The Brain and Spine Institute is made up of experts in the field of neuroscience in order to bring patients the best healthcare in East Tennessee for a full range of neurological diseases and disorders.
You would never spot Greg Ladd as a cancer survivor from outward appearances, either before his diagnosis or now, six years after he was treated. He practices Brazilian jujitsu, has been officiating high-school football for 25 years, lifts weights, and until recently was an active wrestler. “I’ve always been pretty healthy,” Greg says, “but when I was diagnosed, I had no symptoms at all.” Greg’s primary physician referred him to Dr. Paul A. Hatcher in The University of Tennessee Medical Center’s Cancer Institute after a routine physical. “I get one every year before football season,” he says. “If it hadn’t been for the physical, I never would have known there was anything wrong.”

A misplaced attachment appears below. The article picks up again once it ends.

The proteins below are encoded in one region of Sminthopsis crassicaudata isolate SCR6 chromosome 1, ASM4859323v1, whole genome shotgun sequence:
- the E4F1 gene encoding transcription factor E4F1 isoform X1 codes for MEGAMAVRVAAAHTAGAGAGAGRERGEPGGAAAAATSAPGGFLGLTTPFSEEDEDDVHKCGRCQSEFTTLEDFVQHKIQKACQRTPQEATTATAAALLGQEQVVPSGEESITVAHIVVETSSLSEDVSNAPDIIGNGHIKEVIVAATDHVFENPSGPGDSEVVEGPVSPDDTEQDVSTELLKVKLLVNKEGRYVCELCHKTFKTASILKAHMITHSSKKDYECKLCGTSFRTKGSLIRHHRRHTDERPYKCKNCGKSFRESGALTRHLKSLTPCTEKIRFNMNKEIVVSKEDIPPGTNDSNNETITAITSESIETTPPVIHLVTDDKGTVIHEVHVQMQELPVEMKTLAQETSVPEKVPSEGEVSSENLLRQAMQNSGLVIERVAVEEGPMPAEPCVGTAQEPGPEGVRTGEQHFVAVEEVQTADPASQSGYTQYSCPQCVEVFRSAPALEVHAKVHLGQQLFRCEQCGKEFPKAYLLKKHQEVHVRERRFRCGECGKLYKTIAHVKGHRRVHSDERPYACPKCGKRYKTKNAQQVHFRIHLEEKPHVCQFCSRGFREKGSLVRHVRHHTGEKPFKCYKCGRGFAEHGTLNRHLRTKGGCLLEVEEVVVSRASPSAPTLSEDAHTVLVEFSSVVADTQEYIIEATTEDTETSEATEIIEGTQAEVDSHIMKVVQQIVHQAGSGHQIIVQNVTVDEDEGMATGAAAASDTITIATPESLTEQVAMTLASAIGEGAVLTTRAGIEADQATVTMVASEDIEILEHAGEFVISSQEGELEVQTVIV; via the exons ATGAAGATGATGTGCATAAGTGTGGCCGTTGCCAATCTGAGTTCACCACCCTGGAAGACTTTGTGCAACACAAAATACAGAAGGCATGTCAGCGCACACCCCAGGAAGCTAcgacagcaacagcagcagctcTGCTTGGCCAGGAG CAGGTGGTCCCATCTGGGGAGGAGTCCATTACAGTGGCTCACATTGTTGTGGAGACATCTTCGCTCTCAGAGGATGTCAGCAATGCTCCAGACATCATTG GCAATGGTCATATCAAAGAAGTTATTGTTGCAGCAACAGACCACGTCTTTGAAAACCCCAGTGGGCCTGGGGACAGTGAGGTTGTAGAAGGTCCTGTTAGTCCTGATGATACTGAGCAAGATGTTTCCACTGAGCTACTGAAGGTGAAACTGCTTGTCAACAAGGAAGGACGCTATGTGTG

Greg was diagnosed with stage II prostate cancer, and although he had many options, he chose to go with Dr. Hatcher’s recommendation for a radical surgery. “I’ve had no lasting problems from the cancer or the surgery,” he says. “The first year of recovery was rough, but it gets better after that.” Greg shared his story partly because he wanted to help other cancer patients know what to expect. “Dr. Hatcher was great about explaining things. He talks to you in a way you can understand, and he takes his time. But when you hear you have cancer and then when you’re trying to recover you think—Is this ever going to get better?” Greg is here to tell you, “It does.”
Today, Greg is back referring football, and working as the Landscape Supervisor for the City of Knoxville. He’s leading an active lifestyle and is completely cancer free. He claims he was very lucky, both to have been diagnosed so early and to have been referred to the Cancer Institute. “I tell all my guys to go and get checked,” he says. “That and Dr. Hatcher saved my life.”Share your Story of Hope!